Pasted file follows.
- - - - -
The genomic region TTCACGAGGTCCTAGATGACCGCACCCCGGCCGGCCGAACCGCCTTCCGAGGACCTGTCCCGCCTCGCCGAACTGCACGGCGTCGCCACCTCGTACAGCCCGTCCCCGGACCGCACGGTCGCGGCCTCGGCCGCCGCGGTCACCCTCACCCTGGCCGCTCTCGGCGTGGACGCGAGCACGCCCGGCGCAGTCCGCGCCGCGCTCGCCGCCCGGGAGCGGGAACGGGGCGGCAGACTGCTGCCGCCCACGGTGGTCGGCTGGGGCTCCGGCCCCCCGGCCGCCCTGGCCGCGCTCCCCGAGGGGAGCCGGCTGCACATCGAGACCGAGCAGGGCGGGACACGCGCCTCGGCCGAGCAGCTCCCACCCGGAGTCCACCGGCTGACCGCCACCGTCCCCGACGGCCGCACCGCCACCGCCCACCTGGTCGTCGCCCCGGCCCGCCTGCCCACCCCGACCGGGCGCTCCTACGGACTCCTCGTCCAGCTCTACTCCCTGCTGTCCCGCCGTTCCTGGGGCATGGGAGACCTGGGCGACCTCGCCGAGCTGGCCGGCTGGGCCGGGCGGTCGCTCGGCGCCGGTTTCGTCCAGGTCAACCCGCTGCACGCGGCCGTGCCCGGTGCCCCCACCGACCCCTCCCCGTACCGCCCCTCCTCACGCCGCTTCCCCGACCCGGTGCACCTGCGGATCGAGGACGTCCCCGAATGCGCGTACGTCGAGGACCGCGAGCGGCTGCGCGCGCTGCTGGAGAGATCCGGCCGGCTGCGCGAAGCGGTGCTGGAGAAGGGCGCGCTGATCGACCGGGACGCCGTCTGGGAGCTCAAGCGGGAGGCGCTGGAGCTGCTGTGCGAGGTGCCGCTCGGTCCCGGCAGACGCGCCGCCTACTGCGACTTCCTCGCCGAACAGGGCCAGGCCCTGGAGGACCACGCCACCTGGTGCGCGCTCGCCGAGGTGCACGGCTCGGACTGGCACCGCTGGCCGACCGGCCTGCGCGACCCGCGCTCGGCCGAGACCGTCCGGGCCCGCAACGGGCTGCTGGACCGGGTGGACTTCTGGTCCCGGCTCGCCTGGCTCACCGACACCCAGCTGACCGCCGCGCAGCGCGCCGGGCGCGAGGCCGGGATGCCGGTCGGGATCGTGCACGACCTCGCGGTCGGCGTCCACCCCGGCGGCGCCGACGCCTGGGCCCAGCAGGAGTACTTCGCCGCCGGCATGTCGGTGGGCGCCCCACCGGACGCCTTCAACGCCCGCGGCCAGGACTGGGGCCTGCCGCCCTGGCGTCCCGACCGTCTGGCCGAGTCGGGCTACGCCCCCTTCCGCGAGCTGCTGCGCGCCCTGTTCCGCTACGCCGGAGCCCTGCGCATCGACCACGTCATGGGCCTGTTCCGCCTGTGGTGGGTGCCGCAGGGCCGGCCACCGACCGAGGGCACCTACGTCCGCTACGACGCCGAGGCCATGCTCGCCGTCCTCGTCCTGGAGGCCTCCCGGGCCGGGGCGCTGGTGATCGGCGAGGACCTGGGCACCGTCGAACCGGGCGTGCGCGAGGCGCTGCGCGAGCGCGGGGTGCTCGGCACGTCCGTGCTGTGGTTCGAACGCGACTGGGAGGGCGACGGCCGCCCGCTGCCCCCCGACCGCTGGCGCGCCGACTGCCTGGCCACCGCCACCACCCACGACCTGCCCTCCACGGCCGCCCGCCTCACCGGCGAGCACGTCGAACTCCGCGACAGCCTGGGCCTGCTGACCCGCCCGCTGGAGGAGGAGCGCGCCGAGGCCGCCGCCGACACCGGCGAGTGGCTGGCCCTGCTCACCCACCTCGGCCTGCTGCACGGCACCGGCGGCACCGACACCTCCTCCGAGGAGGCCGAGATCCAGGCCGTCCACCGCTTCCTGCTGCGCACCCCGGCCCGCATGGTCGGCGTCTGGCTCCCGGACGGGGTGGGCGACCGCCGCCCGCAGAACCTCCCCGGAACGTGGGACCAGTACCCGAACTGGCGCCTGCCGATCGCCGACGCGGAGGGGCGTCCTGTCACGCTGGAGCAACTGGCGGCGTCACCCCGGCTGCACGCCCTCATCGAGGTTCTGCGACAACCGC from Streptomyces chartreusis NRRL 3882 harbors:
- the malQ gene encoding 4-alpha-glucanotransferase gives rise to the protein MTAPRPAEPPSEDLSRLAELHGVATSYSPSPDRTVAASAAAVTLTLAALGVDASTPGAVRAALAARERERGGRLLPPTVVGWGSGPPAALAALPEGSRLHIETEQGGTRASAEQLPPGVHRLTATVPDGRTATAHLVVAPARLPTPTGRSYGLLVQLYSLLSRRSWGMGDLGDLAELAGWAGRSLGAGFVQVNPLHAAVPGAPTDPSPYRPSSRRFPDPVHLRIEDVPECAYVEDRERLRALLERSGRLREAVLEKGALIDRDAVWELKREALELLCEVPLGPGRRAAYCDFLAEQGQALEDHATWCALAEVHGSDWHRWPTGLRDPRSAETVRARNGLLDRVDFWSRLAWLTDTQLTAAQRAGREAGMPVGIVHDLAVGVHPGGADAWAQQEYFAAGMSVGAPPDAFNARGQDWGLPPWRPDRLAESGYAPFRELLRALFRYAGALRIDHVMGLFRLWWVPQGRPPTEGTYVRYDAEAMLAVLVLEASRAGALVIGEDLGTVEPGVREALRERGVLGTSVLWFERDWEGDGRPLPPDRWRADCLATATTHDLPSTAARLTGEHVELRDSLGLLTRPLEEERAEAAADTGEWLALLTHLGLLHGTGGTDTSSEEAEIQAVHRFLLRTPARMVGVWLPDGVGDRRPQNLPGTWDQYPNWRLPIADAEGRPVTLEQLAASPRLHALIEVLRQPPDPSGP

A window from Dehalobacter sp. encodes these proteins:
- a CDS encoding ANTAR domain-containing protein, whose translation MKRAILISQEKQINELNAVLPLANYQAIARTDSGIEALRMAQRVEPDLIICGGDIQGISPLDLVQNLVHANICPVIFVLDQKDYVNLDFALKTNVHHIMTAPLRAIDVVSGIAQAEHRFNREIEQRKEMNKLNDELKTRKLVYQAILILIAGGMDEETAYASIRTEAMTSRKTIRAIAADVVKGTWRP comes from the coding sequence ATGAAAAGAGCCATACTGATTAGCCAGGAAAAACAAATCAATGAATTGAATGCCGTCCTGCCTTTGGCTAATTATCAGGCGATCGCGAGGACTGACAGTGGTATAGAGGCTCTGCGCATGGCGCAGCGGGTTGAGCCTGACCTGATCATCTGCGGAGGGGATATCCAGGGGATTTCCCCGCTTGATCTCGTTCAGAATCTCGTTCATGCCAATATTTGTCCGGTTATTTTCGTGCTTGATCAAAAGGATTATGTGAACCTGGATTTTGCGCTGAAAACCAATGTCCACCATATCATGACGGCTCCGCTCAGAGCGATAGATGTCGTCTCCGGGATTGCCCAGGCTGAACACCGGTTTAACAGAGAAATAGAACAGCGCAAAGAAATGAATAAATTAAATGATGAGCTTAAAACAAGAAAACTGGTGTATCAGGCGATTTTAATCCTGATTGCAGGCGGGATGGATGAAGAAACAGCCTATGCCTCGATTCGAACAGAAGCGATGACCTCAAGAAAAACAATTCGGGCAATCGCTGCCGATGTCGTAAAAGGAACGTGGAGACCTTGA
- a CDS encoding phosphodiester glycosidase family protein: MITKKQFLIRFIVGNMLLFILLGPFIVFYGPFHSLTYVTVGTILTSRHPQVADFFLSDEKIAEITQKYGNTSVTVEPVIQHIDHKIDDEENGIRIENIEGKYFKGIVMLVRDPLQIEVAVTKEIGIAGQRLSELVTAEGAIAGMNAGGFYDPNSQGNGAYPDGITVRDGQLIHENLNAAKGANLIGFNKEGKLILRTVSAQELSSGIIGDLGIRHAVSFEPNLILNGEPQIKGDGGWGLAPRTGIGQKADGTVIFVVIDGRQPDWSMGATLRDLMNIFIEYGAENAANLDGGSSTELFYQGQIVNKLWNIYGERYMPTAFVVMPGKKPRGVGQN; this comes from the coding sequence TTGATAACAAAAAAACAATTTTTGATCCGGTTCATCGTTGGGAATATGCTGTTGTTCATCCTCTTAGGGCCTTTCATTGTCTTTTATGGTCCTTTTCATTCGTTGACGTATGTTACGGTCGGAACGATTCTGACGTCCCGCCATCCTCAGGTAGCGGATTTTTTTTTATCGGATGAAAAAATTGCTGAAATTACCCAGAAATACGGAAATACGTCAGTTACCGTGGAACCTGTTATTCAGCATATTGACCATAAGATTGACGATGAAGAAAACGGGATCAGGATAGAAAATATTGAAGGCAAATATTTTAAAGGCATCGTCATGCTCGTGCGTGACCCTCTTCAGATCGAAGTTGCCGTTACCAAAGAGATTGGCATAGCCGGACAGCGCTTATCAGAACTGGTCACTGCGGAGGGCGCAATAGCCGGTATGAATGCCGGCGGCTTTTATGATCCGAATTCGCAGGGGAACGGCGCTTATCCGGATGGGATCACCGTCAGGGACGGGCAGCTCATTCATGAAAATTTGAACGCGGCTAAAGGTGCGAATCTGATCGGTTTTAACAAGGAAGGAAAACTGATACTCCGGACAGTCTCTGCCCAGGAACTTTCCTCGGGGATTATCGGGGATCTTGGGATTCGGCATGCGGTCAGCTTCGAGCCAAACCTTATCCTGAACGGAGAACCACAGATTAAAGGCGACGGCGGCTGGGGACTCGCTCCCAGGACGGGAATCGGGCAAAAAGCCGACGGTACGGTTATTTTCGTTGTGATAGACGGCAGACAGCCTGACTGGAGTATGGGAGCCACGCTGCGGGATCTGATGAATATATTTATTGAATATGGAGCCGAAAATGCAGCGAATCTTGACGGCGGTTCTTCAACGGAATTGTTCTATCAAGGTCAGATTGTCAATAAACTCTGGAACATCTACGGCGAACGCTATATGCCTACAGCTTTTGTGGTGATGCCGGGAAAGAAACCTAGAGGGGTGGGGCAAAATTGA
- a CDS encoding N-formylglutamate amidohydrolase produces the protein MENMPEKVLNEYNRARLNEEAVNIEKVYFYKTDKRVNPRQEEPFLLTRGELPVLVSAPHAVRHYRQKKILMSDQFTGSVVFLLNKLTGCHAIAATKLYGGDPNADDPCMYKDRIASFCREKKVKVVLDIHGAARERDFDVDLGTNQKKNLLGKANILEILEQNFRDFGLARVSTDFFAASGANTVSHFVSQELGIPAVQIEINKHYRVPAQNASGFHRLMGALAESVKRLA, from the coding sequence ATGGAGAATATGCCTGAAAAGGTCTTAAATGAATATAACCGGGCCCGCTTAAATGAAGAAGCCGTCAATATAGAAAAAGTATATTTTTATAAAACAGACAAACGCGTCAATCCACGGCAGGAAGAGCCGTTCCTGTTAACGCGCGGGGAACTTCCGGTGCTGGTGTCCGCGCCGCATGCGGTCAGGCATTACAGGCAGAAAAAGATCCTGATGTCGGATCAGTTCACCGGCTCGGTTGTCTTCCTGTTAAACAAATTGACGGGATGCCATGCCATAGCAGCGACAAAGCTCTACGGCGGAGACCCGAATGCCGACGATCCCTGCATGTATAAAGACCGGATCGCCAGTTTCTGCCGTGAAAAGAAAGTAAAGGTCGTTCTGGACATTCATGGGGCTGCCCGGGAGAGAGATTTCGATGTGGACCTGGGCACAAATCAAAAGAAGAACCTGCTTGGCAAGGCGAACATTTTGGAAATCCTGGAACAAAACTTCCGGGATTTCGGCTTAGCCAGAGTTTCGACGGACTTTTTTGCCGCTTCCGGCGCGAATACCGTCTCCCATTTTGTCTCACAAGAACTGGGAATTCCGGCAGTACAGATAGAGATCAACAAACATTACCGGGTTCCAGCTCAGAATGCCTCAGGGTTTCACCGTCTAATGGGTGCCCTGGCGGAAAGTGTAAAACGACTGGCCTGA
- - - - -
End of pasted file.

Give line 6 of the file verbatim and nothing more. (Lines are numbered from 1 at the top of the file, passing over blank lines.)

- a CDS encoding N-formylglutamate amidohydrolase produces the protein MENMPEKVLNEYNRARLNEEAVNIEKVYFYKTDKRVNPRQEEPFLLTRGELPVLVSAPHAVRHYRQKKILMSDQFTGSVVFLLNKLTGCHAIAATKLYGGDPNADDPCMYKDRIASFCREKKVKVVLDIHGAARERDFDVDLGTNQKKNLLGKANILEILEQNFRDFGLARVSTDFFAASGANTVSHFVSQELGIPAVQIEINKHYRVPAQNASGFHRLMGALAESVKRLA, from the coding sequence ATGGAGAATATGCCTGAAAAGGTCTTAAATGAATATAACCGGGCCCGCTTAAATGAAGAAGCCGTCAATATAGAAAAAGTATATTTTTATAAAACAGACAAACGCGTCAATCCACGGCAGGAAGAGCCGTTCCTGTTAACGCGCGGGGAACTTCCGGTGCTGGTGTCCGCGCCGCATGCGGTCAGGCATTACAGGCAGAAAAAGATCCTGATGTCGGATCAGTTCACCGGCTCGGTTGTCTTCCTGTTAAACAAATTGACGGGATGCCATGCCATAGCAGCGACAAAGCTCTACGGCGGAGACCCGAATGCCGACGATCCCTGCATGTATAAAGACCGGATCGCCAGTTTCTGCCGTGAAAAGAAAGTAAAGGTCGTTCTGGACATTCATGGGGCTGCCCGGGAGAGAGATTTCGATGTGGACCTGGGCACAAATCAAAAGAAGAACCTGCTTGGCAAGGCGAACATTTTGGAAATCCTGGAACAAAACTTCCGGGATTTCGGCTTAGCCAGAGTTTCGACGGACTTTTTTGCCGCTTCCGGCGCGAATACCGTCTCCCATTTTGTCTCACAAGAACTGGGAATTCCGGCAGTACAGATAGAGATCAACAAACATTACCGGGTTCCAGCTCAGAATGCCTCAGGGTTTCACCGTCTAATGGGTGCCCTGGCGGAAAGTGTAAAACGACTGGCCTGA